But what memories will you have of your university days? Hindsight is a wonderful thing, people. I look back on my first year of university and remember burying myself in a purple dressing gown, struggling to eat the tiniest amounts of food, standing on and off the scales a hundred times a day, forcing myself to pound away on a treadmill, staring at others when they ate and feeling disgusted at the thought of letting myself go that much, doctors appointments, blood tests, warnings and finally, the threat of being forced into hospital. What a prize! My only sense of achievement came from feeling like I was literally floating around in a bubble (I did that, I thought). The only thing that made me smile was seeing the number on the scale creep down.
It’s a waste. A big, bullshit waste and a lie. It tells you that not eating, losing weight is the right thing to do. You’ll be the one people feel sorry for, they’ll admire your astounding level of self control and determination, they’ll wonder how you do it, idolise you – or ignore you, not even notice you’re there, you can just slip away unnoticed… whatever you want. It can feel so romantic at times, poetic.
Screw poetic, you should be doing pyjama pub crawls, drinking 50p shots and hanging off some guy as you sing along to Bodger & Badger or whatever other nitwits your university could afford to bring in to entertain you.
You might think you’re superior, on top of the world and above it all because you just slipped a pound below your first goal weight. But then you come home for Easter and then Summer and the faces drop. You might try to hide it under baggy layers or blame it on your work schedule or your new cycling hobby… you’ll have some excuse. You’re already in denial but they know. Deep down, you do too. Where’s the fun or achievement in that? In seeing the disappointment and worry grow in the faces of those who love you the most?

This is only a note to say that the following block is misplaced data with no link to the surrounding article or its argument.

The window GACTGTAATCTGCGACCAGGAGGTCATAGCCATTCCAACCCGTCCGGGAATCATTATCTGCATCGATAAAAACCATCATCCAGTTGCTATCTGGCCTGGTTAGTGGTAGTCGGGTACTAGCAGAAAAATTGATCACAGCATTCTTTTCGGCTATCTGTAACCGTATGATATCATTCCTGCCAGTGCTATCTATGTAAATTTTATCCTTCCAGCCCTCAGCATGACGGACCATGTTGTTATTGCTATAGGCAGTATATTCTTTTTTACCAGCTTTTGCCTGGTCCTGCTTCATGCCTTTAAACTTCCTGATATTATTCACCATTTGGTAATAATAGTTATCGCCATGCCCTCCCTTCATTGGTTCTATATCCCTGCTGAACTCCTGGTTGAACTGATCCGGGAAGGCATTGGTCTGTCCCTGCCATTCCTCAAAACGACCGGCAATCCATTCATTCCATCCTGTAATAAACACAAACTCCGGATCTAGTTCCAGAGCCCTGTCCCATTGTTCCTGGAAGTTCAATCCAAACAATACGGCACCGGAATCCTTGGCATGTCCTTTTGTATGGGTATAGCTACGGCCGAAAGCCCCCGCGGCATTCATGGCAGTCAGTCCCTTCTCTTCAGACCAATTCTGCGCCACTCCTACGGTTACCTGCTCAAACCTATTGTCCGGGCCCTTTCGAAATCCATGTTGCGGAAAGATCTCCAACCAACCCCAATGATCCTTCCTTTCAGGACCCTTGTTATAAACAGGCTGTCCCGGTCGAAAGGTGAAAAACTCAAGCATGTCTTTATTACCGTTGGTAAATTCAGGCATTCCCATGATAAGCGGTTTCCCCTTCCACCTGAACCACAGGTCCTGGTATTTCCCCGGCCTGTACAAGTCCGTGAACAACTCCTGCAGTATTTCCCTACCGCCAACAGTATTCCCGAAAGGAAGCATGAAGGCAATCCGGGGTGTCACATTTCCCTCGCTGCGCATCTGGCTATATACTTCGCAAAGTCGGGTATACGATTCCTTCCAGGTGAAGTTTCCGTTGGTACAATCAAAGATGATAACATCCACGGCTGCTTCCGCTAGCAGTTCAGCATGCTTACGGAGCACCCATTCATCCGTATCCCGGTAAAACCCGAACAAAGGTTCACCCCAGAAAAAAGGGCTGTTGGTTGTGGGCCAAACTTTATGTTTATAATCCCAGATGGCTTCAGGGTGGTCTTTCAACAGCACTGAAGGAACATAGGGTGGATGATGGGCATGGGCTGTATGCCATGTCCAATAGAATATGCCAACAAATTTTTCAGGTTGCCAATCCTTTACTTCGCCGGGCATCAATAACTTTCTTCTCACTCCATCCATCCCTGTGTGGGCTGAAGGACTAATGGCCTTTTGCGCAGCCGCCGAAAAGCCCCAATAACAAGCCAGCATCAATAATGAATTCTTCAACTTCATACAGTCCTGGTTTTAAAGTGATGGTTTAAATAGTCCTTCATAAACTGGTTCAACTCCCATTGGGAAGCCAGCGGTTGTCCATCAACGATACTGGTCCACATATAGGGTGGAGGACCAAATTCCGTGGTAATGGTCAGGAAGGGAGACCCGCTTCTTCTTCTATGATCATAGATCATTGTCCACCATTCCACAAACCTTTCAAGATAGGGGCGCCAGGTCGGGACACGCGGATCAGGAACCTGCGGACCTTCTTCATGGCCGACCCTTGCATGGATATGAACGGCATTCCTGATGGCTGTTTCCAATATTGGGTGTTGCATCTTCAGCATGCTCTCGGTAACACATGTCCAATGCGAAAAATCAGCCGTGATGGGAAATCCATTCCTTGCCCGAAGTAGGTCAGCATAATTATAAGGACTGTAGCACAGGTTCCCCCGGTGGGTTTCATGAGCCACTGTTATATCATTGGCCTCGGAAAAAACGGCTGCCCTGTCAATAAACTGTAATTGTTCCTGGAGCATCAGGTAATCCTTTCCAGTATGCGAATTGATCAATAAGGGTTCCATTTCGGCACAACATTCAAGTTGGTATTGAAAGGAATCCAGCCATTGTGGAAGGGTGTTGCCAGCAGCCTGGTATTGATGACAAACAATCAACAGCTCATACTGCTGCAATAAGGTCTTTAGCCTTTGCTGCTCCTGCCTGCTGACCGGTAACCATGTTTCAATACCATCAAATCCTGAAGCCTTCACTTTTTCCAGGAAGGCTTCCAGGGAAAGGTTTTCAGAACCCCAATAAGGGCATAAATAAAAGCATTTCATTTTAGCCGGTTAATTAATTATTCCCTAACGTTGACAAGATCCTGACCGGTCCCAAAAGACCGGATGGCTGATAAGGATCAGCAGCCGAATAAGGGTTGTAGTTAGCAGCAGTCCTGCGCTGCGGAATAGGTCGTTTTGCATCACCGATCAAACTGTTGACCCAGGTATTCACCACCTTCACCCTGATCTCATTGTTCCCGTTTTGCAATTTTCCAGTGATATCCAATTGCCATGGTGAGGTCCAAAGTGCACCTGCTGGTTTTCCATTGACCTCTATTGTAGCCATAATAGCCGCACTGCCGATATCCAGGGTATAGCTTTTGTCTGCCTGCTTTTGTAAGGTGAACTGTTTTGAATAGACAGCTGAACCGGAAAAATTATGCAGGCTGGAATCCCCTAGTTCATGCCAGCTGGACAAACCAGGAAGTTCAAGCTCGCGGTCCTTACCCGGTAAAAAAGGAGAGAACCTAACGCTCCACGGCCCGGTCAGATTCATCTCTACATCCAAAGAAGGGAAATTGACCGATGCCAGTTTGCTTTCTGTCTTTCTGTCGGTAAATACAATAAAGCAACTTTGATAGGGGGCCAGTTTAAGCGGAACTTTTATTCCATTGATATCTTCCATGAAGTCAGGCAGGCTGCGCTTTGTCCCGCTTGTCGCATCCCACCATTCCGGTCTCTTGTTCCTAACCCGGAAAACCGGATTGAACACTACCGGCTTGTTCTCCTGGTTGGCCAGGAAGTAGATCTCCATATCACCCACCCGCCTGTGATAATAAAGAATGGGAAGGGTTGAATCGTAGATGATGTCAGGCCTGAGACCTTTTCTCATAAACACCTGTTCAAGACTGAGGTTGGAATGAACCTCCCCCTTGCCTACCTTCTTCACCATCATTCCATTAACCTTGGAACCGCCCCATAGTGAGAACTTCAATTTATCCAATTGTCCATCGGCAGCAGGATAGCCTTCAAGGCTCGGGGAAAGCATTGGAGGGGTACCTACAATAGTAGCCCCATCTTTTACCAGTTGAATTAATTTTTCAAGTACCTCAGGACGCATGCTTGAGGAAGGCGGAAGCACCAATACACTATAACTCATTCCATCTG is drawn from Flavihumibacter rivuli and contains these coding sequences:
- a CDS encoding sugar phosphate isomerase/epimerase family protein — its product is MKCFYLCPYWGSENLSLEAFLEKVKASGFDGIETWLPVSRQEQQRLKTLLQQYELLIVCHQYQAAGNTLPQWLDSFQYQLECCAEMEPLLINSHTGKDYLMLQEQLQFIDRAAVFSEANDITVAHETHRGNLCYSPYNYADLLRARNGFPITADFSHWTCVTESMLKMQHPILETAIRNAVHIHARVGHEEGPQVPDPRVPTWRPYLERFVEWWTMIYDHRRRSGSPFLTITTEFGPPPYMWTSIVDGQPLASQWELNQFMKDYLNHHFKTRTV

What I am trying to say – in an admittedly extremely long-winded and perhaps self-obsessed manner, for which I apologise but find necessary – is that if I could live that year over again, I would have made so much more of an effort to challenge my behaviours and fight the anorexia that, really, ruined what could and should have been one of the most amazing years of my life.
If you’re reading this and are about to go to university, by all means see it as an opportunity, a chance to spread your wings a little and enjoy smashing down the barriers of parental constraints we’ve all wanted to be rid of for so long because “I’m not 16 you know!” But for Christ’s sake, don’t waste a second. Don’t let worries hold you back. Don’t isolate yourself. Don’t obsess. Don’t ever let worries about food or weight destroy the freedom that you’re using to fuel your self destruction. Use it for fun, for friends, for making memories that you’ll remember for all the right reasons.
I know it’s easy to say, but I wish that I had recognised the signs and done something earlier on to help myself or accept the help that was offered to me when it was too late and I was so entrenched that only hospitalisation was enough to get it through to me. The help IS there. If you are heading to university with worries about how you might cope, or if you notice a housemate or friends who you think could be slipping into something that could develop into an eating disorder – like skipping meals, like eating in private, exercising, isolating, becoming anxious, avoiding social situations, having mood swings – then don’t just watch it worsen…
Every university should have a support system in place. Some now have specialised services for students with Eating Disorders, but if not, contact the counselling service.
And there is always B-eat, the UK’s leading Eating Disorder charity. They have a helpline, online forums, live chats and loads of information for sufferers, carers and friends. http://www.b-eat.co.uk/
So reach out if you need to. And HAVE FUN!Tagged in: anorexia, beat, bulimia, eating disorders, freshers, university